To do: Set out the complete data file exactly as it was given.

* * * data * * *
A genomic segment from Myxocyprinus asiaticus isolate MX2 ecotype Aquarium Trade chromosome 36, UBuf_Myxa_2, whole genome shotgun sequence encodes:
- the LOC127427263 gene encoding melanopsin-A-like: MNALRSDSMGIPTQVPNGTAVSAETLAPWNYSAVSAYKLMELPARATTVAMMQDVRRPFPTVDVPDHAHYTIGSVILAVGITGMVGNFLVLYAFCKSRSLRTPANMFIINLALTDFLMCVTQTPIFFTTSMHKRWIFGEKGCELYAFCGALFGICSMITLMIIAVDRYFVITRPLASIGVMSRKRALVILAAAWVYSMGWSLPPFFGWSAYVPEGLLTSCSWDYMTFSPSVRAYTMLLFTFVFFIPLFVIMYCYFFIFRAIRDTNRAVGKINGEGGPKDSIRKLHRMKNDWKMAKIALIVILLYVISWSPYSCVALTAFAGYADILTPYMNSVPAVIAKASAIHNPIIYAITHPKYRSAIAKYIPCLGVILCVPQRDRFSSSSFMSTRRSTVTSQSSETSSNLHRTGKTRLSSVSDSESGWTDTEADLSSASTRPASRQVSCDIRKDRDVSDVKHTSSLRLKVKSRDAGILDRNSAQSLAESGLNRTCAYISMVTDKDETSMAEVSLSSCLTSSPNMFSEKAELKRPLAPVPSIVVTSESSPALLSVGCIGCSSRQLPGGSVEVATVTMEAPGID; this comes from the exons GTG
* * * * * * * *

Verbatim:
A genomic segment from Myxocyprinus asiaticus isolate MX2 ecotype Aquarium Trade chromosome 36, UBuf_Myxa_2, whole genome shotgun sequence encodes:
- the LOC127427263 gene encoding melanopsin-A-like: MNALRSDSMGIPTQVPNGTAVSAETLAPWNYSAVSAYKLMELPARATTVAMMQDVRRPFPTVDVPDHAHYTIGSVILAVGITGMVGNFLVLYAFCKSRSLRTPANMFIINLALTDFLMCVTQTPIFFTTSMHKRWIFGEKGCELYAFCGALFGICSMITLMIIAVDRYFVITRPLASIGVMSRKRALVILAAAWVYSMGWSLPPFFGWSAYVPEGLLTSCSWDYMTFSPSVRAYTMLLFTFVFFIPLFVIMYCYFFIFRAIRDTNRAVGKINGEGGPKDSIRKLHRMKNDWKMAKIALIVILLYVISWSPYSCVALTAFAGYADILTPYMNSVPAVIAKASAIHNPIIYAITHPKYRSAIAKYIPCLGVILCVPQRDRFSSSSFMSTRRSTVTSQSSETSSNLHRTGKTRLSSVSDSESGWTDTEADLSSASTRPASRQVSCDIRKDRDVSDVKHTSSLRLKVKSRDAGILDRNSAQSLAESGLNRTCAYISMVTDKDETSMAEVSLSSCLTSSPNMFSEKAELKRPLAPVPSIVVTSESSPALLSVGCIGCSSRQLPGGSVEVATVTMEAPGID; this comes from the exons GTG